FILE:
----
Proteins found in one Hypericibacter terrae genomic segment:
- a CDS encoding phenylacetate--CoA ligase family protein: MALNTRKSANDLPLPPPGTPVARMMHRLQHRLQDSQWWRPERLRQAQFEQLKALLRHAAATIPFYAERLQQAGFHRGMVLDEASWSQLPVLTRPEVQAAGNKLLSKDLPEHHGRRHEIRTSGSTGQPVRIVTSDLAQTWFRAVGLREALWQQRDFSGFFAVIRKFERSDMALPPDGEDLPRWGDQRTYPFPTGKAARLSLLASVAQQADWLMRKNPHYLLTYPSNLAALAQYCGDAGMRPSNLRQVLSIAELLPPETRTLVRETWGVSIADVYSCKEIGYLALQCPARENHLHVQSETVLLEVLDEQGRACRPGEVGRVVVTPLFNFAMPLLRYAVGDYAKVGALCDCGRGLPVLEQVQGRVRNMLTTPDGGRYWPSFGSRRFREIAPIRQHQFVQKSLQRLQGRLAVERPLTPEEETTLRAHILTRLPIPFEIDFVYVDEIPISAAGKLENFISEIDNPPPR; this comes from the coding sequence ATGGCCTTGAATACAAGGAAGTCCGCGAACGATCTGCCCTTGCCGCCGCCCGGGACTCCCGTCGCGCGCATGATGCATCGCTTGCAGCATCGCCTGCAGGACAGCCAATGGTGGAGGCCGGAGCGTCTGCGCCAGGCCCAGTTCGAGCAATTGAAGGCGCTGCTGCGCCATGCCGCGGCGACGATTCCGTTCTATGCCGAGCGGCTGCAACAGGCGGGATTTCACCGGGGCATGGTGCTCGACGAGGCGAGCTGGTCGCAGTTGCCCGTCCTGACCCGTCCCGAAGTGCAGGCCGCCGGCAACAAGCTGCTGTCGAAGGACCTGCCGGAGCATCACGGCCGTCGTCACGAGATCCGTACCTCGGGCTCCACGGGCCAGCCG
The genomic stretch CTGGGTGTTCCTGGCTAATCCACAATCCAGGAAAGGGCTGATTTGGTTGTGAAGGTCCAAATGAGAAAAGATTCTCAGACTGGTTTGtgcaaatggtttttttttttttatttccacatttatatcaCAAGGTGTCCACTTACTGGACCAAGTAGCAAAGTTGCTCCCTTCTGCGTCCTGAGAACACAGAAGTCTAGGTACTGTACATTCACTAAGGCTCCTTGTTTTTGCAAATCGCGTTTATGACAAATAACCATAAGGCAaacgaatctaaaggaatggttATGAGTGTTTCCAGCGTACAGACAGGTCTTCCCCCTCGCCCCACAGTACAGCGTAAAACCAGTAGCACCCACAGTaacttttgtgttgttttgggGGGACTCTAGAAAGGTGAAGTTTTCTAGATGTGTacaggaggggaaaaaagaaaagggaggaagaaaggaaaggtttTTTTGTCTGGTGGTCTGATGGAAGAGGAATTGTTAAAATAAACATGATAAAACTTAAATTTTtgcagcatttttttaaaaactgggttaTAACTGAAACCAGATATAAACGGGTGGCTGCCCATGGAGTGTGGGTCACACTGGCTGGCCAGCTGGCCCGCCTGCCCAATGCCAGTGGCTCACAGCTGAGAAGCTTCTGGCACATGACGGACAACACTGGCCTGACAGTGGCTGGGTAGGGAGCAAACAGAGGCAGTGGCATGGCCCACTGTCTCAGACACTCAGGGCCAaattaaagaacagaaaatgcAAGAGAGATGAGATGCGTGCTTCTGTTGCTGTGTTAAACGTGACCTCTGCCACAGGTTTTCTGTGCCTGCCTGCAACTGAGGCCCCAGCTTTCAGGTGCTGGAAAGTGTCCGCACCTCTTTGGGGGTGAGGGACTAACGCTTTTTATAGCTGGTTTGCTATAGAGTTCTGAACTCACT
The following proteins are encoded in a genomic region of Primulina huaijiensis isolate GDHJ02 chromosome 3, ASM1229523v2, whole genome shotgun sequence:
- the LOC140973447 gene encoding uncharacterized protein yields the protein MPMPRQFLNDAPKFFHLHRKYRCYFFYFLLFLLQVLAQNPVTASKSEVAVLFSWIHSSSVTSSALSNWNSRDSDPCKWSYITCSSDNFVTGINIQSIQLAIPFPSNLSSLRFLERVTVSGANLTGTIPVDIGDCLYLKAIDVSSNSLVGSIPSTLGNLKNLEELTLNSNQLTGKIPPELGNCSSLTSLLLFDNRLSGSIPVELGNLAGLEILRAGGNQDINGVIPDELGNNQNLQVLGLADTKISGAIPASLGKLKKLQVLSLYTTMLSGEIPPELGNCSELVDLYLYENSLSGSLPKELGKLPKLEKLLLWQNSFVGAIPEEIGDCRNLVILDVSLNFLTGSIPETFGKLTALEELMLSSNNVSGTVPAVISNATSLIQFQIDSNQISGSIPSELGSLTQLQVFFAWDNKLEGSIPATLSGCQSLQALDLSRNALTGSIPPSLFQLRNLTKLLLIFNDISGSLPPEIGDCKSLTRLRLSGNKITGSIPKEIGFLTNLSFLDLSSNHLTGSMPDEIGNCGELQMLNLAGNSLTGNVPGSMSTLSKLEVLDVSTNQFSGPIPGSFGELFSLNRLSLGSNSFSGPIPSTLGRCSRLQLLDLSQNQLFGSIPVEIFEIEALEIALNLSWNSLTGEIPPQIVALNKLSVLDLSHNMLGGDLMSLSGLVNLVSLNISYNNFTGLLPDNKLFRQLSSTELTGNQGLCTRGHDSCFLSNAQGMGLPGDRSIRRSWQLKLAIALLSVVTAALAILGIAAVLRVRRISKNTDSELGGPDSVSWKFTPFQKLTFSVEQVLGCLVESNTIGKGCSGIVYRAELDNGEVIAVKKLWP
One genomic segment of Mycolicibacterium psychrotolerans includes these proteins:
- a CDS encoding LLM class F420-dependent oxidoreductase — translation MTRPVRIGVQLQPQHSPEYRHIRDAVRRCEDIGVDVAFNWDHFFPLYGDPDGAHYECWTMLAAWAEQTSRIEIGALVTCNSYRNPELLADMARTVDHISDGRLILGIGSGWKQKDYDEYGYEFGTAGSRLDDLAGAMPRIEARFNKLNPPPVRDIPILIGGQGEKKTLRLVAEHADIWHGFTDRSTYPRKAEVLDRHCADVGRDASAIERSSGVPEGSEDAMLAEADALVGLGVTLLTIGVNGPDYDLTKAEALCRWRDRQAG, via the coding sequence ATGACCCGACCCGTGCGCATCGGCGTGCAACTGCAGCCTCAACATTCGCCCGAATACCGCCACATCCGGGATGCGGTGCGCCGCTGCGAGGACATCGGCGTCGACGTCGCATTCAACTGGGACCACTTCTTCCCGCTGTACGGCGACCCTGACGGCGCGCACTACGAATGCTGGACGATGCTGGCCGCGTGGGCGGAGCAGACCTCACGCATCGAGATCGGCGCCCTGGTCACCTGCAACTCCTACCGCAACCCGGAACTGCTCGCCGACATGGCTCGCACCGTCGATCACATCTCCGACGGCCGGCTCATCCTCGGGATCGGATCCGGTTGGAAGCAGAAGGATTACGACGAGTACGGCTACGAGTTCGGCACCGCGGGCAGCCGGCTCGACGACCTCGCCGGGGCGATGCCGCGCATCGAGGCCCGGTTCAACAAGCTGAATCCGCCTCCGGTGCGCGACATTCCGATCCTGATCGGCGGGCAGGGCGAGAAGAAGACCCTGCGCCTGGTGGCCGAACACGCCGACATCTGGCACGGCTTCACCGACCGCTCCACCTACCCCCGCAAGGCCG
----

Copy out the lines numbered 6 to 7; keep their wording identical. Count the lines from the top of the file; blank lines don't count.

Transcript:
One genomic segment of Mycolicibacterium psychrotolerans includes these proteins:
- a CDS encoding LLM class F420-dependent oxidoreductase — translation MTRPVRIGVQLQPQHSPEYRHIRDAVRRCEDIGVDVAFNWDHFFPLYGDPDGAHYECWTMLAAWAEQTSRIEIGALVTCNSYRNPELLADMARTVDHISDGRLILGIGSGWKQKDYDEYGYEFGTAGSRLDDLAGAMPRIEARFNKLNPPPVRDIPILIGGQGEKKTLRLVAEHADIWHGFTDRSTYPRKAEVLDRHCADVGRDASAIERSSGVPEGSEDAMLAEADALVGLGVTLLTIGVNGPDYDLTKAEALCRWRDRQAG, via the coding sequence ATGACCCGACCCGTGCGCATCGGCGTGCAACTGCAGCCTCAACATTCGCCCGAATACCGCCACATCCGGGATGCGGTGCGCCGCTGCGAGGACATCGGCGTCGACGTCGCATTCAACTGGGACCACTTCTTCCCGCTGTACGGCGACCCTGACGGCGCGCACTACGAATGCTGGACGATGCTGGCCGCGTGGGCGGAGCAGACCTCACGCATCGAGATCGGCGCCCTGGTCACCTGCAACTCCTACCGCAACCCGGAACTGCTCGCCGACATGGCTCGCACCGTCGATCACATCTCCGACGGCCGGCTCATCCTCGGGATCGGATCCGGTTGGAAGCAGAAGGATTACGACGAGTACGGCTACGAGTTCGGCACCGCGGGCAGCCGGCTCGACGACCTCGCCGGGGCGATGCCGCGCATCGAGGCCCGGTTCAACAAGCTGAATCCGCCTCCGGTGCGCGACATTCCGATCCTGATCGGCGGGCAGGGCGAGAAGAAGACCCTGCGCCTGGTGGCCGAACACGCCGACATCTGGCACGGCTTCACCGACCGCTCCACCTACCCCCGCAAGGCCG